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Archer, father, spearfisher and native Hawaiian, Justin Lee lives a life of adventure tied closely to the land. He has a respect for wildlife that expands far beyond his beloved islands, and through his far-flung travels as an ambassador for a handful of top brands in the outdoor world, he has inspired many with his philosophy and daily way of life. In a modern society of wanton waste and convenient consumer culture, Justin exemplifies personal responsibility and living in balance with nature; he even has a “no fish in the freezer rule”. According to Justin fish should be eaten fresh, and his rule serves to limit the number taken at any one time.
Being celestial brothers — born on the same day of the same year — we had a chance to catch up on his life and efforts to pass along this way of living through the mentorship of local Hawaiian boys. He also shared his thoughts on why more people in the hunting industry, and the world at large, should respect their food more. He’s right, and we felt that this interview was best presented in Justin’s own words, rather than as answers to questions. We hope you enjoy it.
— Tyler Sharp
ON A DEEP CONNECTION TO HIS HAWAIIAN HERITAGE
The way that I was brought up out here and the respect that I have for the land stems from the legend of the first Hawaiian. The story goes: Father Sky, Wākea, and Mother Earth, Papa, had a child, and their first child was the heavens and the earth. The heavens and the earth and Father Sky, Wākea, had a child together, and their child was supposed to be the first Hawaiian, the first man to walk on the islands. When the baby came out, it was so badly deformed that it looked more like a potato than anything, so they buried it. The heavens and the earth cried over this stillborn child, and from those tears, a plant sprouted out. Then the heavens and Father Sky had another baby, and this was the first Hawaiian and they named the child Haloa, meaning “long breath.”
Basically, what it represents is the relationship between man and plant or man and land. They’re brothers. You scratch my back and I scratch yours; you take care of me and I’ll take care of you. That’s how the Hawaiians view their food sources; they view the land out here as a brother, you’re going to take care of it because they’re family.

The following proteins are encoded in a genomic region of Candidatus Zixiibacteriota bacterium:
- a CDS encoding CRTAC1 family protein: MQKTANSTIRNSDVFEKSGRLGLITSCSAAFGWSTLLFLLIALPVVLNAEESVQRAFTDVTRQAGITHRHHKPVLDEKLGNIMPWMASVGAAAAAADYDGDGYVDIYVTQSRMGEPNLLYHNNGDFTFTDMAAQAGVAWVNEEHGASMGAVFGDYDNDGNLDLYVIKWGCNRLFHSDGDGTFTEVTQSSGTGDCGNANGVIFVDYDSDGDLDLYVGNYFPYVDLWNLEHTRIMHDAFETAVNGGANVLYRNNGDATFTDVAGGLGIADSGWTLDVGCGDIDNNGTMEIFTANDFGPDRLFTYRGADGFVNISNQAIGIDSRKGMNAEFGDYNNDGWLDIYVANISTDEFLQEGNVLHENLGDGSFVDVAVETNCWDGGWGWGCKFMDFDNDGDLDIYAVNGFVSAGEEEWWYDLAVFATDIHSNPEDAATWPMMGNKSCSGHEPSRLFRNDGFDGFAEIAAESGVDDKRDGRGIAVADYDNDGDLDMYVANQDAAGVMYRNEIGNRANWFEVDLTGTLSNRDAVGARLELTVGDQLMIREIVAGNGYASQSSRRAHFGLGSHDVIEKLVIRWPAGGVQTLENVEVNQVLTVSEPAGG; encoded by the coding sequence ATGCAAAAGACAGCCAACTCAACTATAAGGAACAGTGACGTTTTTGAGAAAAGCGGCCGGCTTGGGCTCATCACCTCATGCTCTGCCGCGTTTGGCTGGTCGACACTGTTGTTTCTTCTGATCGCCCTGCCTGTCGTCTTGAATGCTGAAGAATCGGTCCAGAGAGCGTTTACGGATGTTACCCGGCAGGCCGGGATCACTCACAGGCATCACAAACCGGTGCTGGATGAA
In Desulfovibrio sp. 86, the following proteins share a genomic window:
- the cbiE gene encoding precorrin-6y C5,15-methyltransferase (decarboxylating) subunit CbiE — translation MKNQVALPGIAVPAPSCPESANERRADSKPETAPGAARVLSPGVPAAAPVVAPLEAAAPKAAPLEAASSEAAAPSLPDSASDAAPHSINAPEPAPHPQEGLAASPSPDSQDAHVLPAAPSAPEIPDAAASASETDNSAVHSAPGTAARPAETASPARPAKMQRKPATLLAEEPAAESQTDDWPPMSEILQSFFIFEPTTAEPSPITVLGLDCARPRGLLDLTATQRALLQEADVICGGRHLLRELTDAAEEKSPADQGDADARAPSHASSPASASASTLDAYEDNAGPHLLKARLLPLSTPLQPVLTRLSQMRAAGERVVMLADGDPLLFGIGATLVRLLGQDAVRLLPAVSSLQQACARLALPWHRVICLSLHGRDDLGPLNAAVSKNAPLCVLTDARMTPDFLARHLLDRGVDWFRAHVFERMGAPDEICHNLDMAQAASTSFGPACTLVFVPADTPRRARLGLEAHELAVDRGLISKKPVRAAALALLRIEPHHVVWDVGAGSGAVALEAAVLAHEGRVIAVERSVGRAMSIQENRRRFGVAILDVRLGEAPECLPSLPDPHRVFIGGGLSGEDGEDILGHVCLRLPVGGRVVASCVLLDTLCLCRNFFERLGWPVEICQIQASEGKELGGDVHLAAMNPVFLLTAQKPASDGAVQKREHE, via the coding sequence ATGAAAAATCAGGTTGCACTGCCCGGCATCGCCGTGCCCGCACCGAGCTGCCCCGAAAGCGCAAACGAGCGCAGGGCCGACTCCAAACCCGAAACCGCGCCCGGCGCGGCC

I was brought up to take care of whatever’s going to put sustenance into me, whatever’s going to take care of me — whether that’s a pig, whether that’s a fish, whether that’s a taro plant, or a mango — because I want to take care of myself. You can’t succeed out here, especially on an island, if you’re only thinking about yourself. You’ve got to take care of everything around you to be able to succeed and thrive.
I think the Hawaiians learned pretty quickly that they needed to have a relationship with their food source. If you mistreat the side of the island you’re on currently, eventually you’re going to work in a circle and get back to your starting point. If you abuse it along the way, when you have to get back to it, because it’s inevitable, you’re not going to be able to live off the land if you took too much from it.
JL — My hometown is Honokaa, and I love this place. We moved around a little bit when we were younger. I lived in Hilo until I was about five. I had neuroblastoma, and so spent a little bit of time in the hospitals in Oahu. But after I was cancer-free at the age of five, my mom decided that it was time for her to learn a little bit more about medicine so she started her journey to become a nurse. With three boys, she definitely used the wound-doctoring skills on us. My dad, being a steward of the land and the constant teacher, decided to get his master’s degree in biology. So we moved to Fort Collins, Colorado, where he finished grad school and my mom finished nursing school before returning to Hawaii.
Growing up, my best friend Wayne Cipriano and I got into everything. Honokaa is the old plantation town where they raised sugar cane, so we had huge pastures to run through, and that’s exactly what Wayne and I did. I think we shot our first pig together when we were 11. We used to go and shoot the birds, the Reckless and the Francolins, around Honokaa with pellet guns back in the day.
I swear there was an X in both of our yards where the doves knew not to land because they would get shot, thrown in teriyaki sauce and cooked on the grill. I remember driving through Honokaa and seeing doves in everybody’s yard and being so excited that they were going to be in our yard. Never.
We just grew up, I think, like every little country boy does across the U.S. We went out chasing frogs, catching fish, and that turned into chasing pigs and jumping in the ocean. I really, really hope the same experiences are possible for my two kids. They get to chase pigs with me in the pasture and we go and catch frogs and stuff like that, and I hope I’m just the footsteps that they get to follow and that they enjoy this little town as much as I do.
The greatest thing about the Big Island where I live now is it’s such a young island, so there are a lot of lava rocks all over it. As you’re driving around the island, especially if you’re on the Kona side, it’s all just one big lava rock that looks like the moon. Then you get to the east side of the island where you get the trade winds and you get a lot more rain and dirt. Then you’ve got your rainforest side, Hilo, which is, to me, too wet, too muggy. The northeast side of the island, in my opinion, is the best. You’ve got dirt, so we’ve got pigs rooting around in the dirt, and then we’ve got beautiful waters to jump into.
HEROES & ARCHERY